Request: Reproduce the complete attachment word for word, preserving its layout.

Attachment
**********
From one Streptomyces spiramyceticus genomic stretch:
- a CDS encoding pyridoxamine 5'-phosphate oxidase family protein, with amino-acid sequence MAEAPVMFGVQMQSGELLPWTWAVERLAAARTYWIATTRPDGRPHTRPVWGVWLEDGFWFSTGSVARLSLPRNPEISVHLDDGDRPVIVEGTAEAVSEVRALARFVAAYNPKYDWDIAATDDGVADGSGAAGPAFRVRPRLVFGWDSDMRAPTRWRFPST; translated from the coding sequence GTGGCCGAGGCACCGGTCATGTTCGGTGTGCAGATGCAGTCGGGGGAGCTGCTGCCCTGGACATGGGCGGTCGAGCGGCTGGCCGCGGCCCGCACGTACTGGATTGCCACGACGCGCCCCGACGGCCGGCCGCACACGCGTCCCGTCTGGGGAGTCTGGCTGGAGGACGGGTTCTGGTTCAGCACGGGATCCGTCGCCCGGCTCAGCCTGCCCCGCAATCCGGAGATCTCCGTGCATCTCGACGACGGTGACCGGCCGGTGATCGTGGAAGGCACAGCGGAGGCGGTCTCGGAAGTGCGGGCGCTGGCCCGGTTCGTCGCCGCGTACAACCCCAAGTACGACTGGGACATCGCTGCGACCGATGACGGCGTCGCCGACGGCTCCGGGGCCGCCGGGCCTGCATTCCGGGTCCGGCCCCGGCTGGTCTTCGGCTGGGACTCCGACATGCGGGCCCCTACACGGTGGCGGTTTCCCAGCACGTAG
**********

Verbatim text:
From one Streptomyces spiramyceticus genomic stretch:
- a CDS encoding pyridoxamine 5'-phosphate oxidase family protein, with amino-acid sequence MAEAPVMFGVQMQSGELLPWTWAVERLAAARTYWIATTRPDGRPHTRPVWGVWLEDGFWFSTGSVARLSLPRNPEISVHLDDGDRPVIVEGTAEAVSEVRALARFVAAYNPKYDWDIAATDDGVADGSGAAGPAFRVRPRLVFGWDSDMRAPTRWRFPST; translated from the coding sequence GTGGCCGAGGCACCGGTCATGTTCGGTGTGCAGATGCAGTCGGGGGAGCTGCTGCCCTGGACATGGGCGGTCGAGCGGCTGGCCGCGGCCCGCACGTACTGGATTGCCACGACGCGCCCCGACGGCCGGCCGCACACGCGTCCCGTCTGGGGAGTCTGGCTGGAGGACGGGTTCTGGTTCAGCACGGGATCCGTCGCCCGGCTCAGCCTGCCCCGCAATCCGGAGATCTCCGTGCATCTCGACGACGGTGACCGGCCGGTGATCGTGGAAGGCACAGCGGAGGCGGTCTCGGAAGTGCGGGCGCTGGCCCGGTTCGTCGCCGCGTACAACCCCAAGTACGACTGGGACATCGCTGCGACCGATGACGGCGTCGCCGACGGCTCCGGGGCCGCCGGGCCTGCATTCCGGGTCCGGCCCCGGCTGGTCTTCGGCTGGGACTCCGACATGCGGGCCCCTACACGGTGGCGGTTTCCCAGCACGTAG